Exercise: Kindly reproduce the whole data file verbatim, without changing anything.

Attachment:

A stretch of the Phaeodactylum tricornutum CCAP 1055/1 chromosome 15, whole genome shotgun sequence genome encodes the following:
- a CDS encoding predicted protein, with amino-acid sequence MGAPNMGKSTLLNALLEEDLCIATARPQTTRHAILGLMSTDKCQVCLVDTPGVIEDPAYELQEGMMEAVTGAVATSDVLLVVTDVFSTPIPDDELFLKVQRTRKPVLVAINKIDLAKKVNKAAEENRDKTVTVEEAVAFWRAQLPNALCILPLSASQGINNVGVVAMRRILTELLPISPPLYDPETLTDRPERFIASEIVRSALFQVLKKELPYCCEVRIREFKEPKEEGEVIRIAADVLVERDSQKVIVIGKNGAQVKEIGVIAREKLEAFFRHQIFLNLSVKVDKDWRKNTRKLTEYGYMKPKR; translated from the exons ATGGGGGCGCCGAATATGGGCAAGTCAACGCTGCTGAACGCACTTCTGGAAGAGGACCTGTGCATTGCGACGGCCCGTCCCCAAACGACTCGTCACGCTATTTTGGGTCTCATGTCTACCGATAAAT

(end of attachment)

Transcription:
A stretch of the Phaeodactylum tricornutum CCAP 1055/1 chromosome 15, whole genome shotgun sequence genome encodes the following:
- a CDS encoding predicted protein, with amino-acid sequence MGAPNMGKSTLLNALLEEDLCIATARPQTTRHAILGLMSTDKCQVCLVDTPGVIEDPAYELQEGMMEAVTGAVATSDVLLVVTDVFSTPIPDDELFLKVQRTRKPVLVAINKIDLAKKVNKAAEENRDKTVTVEEAVAFWRAQLPNALCILPLSASQGINNVGVVAMRRILTELLPISPPLYDPETLTDRPERFIASEIVRSALFQVLKKELPYCCEVRIREFKEPKEEGEVIRIAADVLVERDSQKVIVIGKNGAQVKEIGVIAREKLEAFFRHQIFLNLSVKVDKDWRKNTRKLTEYGYMKPKR; translated from the exons ATGGGGGCGCCGAATATGGGCAAGTCAACGCTGCTGAACGCACTTCTGGAAGAGGACCTGTGCATTGCGACGGCCCGTCCCCAAACGACTCGTCACGCTATTTTGGGTCTCATGTCTACCGATAAAT